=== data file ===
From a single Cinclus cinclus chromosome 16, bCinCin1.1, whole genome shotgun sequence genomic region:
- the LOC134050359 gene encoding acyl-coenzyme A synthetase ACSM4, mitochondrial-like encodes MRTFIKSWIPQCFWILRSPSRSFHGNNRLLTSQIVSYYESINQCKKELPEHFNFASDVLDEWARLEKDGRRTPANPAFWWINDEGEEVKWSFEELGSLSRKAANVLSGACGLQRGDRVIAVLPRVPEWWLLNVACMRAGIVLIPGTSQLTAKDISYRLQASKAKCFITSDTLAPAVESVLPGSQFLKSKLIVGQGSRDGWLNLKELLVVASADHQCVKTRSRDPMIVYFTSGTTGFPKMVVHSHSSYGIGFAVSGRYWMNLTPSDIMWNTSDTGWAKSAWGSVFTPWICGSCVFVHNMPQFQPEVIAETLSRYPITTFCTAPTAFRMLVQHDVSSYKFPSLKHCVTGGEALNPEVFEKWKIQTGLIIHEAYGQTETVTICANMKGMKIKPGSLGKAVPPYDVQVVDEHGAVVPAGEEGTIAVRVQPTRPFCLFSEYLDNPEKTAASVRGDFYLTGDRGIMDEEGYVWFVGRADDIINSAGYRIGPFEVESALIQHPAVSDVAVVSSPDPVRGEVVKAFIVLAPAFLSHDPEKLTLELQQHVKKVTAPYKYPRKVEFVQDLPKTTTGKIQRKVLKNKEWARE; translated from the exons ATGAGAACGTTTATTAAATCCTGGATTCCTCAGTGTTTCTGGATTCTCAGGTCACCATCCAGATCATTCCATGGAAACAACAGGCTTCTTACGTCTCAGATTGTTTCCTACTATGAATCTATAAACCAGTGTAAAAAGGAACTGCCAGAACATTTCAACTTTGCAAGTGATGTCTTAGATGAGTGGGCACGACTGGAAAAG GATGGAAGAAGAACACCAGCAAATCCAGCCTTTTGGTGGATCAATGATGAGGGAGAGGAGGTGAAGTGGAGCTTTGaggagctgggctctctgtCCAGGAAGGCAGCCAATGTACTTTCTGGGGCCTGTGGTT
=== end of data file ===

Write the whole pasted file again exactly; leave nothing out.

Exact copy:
From a single Cinclus cinclus chromosome 16, bCinCin1.1, whole genome shotgun sequence genomic region:
- the LOC134050359 gene encoding acyl-coenzyme A synthetase ACSM4, mitochondrial-like encodes MRTFIKSWIPQCFWILRSPSRSFHGNNRLLTSQIVSYYESINQCKKELPEHFNFASDVLDEWARLEKDGRRTPANPAFWWINDEGEEVKWSFEELGSLSRKAANVLSGACGLQRGDRVIAVLPRVPEWWLLNVACMRAGIVLIPGTSQLTAKDISYRLQASKAKCFITSDTLAPAVESVLPGSQFLKSKLIVGQGSRDGWLNLKELLVVASADHQCVKTRSRDPMIVYFTSGTTGFPKMVVHSHSSYGIGFAVSGRYWMNLTPSDIMWNTSDTGWAKSAWGSVFTPWICGSCVFVHNMPQFQPEVIAETLSRYPITTFCTAPTAFRMLVQHDVSSYKFPSLKHCVTGGEALNPEVFEKWKIQTGLIIHEAYGQTETVTICANMKGMKIKPGSLGKAVPPYDVQVVDEHGAVVPAGEEGTIAVRVQPTRPFCLFSEYLDNPEKTAASVRGDFYLTGDRGIMDEEGYVWFVGRADDIINSAGYRIGPFEVESALIQHPAVSDVAVVSSPDPVRGEVVKAFIVLAPAFLSHDPEKLTLELQQHVKKVTAPYKYPRKVEFVQDLPKTTTGKIQRKVLKNKEWARE; translated from the exons ATGAGAACGTTTATTAAATCCTGGATTCCTCAGTGTTTCTGGATTCTCAGGTCACCATCCAGATCATTCCATGGAAACAACAGGCTTCTTACGTCTCAGATTGTTTCCTACTATGAATCTATAAACCAGTGTAAAAAGGAACTGCCAGAACATTTCAACTTTGCAAGTGATGTCTTAGATGAGTGGGCACGACTGGAAAAG GATGGAAGAAGAACACCAGCAAATCCAGCCTTTTGGTGGATCAATGATGAGGGAGAGGAGGTGAAGTGGAGCTTTGaggagctgggctctctgtCCAGGAAGGCAGCCAATGTACTTTCTGGGGCCTGTGGTT